Protesters are to blame for the 'Occupy Central' chaos

Updated: 2014-10-01 07:42

By Eddy Li(HK Edition)

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The traditional National Day activity in Hong Kong is to view the splendid fireworks display over Victoria Harbour.

But this year, due to fears of serious disruption at the main access roads leading to key firework viewing spots, the HKSAR Government has announced the cancelation of the fireworks. This is only one example of the chaos caused by the "Occupy Central" campaign.

"Occupy" is a movement which lacks popular support. Television news revealed scenes of protesters repeatedly charging the police cordon despite multiple warnings. This later forced police officers to use pepper spray, batons and tear gas. I was greatly concerned at this point - as were many Hong Kong people.

I couldn't help asking - why has our magnificent city become like this?

I blame the three initiators of the "Occupy" campaign. Since last year, Benny Tai Yiu-ting, one of the three organizers, began advocating "Occupy" in a series of published articles. It subsequently developed into a major weapon, which the "pan-democrats" used in their campaign to threaten the central and SAR governments. But the majority of Hong Kong people believe it will be a disaster for the city. It will certainly impact negatively on Hong Kong's economy and people's living standards. The concerns of mainstream Hong Kong were expressed in the anti-"Occupy" petition launched by the Alliance for Peace and Democracy. This attracted more than 1.5 million signatures.

The three "Occupy" organizers have claimed that it is a peaceful campaign, with eight rules to manage the behavior of protesters. But after they showed up in support of a demonstration in March and received little support, the organizers warned that Hongkongers would pay a high price for achieving democracy.

Protesters are to blame for the 'Occupy Central' chaos

Contradictions in their attitude were again evident this time. Having denied last Wednesday that they were gearing up for "Occupy", at around 1:30 am on Sunday they suddenly announced the start of the campaign. Tai said afterwards that "seeing people here even more crowded than in Mong Kok" was a good reason for launching 'Occupy'". But this just shows they took advantage of the emotional atmosphere to exaggerate the significance of "Occupy". In reality they want the situation to be as chaotic as possible.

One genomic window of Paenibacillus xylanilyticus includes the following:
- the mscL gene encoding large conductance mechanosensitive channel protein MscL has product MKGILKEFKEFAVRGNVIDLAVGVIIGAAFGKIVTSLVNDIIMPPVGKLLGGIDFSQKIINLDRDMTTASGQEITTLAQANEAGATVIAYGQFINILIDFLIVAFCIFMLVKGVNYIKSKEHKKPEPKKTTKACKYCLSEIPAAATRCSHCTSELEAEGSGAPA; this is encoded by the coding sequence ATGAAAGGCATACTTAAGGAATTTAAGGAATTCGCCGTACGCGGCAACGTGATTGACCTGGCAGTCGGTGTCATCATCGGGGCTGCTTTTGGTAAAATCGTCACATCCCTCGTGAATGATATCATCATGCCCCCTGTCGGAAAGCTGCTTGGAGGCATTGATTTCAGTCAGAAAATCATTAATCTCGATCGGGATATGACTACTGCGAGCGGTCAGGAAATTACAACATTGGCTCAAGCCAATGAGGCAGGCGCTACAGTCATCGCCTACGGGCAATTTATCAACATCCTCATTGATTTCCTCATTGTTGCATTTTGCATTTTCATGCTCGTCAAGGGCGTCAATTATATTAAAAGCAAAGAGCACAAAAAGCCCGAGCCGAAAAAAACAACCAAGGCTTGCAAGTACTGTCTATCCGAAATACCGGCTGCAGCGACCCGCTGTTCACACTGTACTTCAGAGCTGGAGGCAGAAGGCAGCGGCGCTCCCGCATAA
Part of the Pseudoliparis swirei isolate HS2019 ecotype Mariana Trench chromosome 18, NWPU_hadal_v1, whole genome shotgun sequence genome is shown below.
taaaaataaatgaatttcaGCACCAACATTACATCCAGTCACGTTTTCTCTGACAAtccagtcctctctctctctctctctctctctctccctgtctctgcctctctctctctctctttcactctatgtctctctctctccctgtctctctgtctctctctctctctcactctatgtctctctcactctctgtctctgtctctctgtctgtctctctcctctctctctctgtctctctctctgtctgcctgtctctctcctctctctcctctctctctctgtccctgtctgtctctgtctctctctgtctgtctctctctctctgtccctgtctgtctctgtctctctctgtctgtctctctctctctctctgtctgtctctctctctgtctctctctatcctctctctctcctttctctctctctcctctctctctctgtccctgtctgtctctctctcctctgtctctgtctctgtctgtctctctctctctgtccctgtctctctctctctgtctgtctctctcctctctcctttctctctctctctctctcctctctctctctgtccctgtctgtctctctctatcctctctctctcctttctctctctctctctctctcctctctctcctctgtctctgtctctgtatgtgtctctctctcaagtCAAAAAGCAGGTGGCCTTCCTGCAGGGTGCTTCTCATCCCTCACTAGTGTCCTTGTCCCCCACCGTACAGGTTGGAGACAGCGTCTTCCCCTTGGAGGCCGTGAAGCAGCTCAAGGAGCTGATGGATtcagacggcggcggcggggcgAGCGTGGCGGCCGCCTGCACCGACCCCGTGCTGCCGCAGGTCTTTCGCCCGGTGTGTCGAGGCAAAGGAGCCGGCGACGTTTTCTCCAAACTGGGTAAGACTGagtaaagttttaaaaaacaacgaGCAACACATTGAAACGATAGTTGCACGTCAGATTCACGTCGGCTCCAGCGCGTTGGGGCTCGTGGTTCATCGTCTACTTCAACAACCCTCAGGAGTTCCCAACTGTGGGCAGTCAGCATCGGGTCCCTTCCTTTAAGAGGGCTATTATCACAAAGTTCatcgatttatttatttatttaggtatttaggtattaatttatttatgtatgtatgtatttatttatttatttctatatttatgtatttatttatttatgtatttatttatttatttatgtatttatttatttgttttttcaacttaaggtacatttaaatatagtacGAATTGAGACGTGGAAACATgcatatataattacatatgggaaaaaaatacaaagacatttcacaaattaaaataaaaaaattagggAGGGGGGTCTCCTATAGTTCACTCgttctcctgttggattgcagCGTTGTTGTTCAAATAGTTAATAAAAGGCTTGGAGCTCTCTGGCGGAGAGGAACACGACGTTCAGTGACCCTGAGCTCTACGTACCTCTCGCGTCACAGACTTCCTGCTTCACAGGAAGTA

As predicted and now revealed, once the movement started things got out of control. The campaign has even spread to Causeway Bay and Mong Kok - paralyzing transport on major roads in Hong Kong Island and Kowloon and disrupting people's lives.

Despite warnings from numerous sections of society that "Occupy" would harm the prosperity and stability of the SAR, the organizers proceeded with their agenda. However, when asked for their opinions after the situation got out of control, Tai said the SAR government should take responsibility for the chaotic situation.

Now, this response is irresponsible in the extreme. Most people predicted the disorder that was to result. On the one hand, the "Occupy" organizers insisted in conducting a peaceful movement. On the other, they stirred up the anti-government, anti-police feelings of the "Occupiers". It was ridiculous when they pled innocence when the campaign descended into violence.

The police also condemned the "Occupy" campaign for the aggressive tactics employed by many protesters. I believe this is also clear to everyone, because from the live broadcasts it was evident that the police were restrained and well-disciplined. In the end, they were only called upon to resort to force, minimum force, after their warnings had been ignored by some protesters.

The police did their job in a law-abiding fashion - we could all see this. Therefore, it is unfair to condemn them for being violent with the students. I believe they acted professionally under great pressure.

Critics of the police should seriously consider what is best for our city - stability or chaos? They should stop criticizing the police for carrying out their duty according to the law.

The author is vice-president of the Chinese Manufacturers' Association of Hong Kong.

(HK Edition 10/01/2014 page7)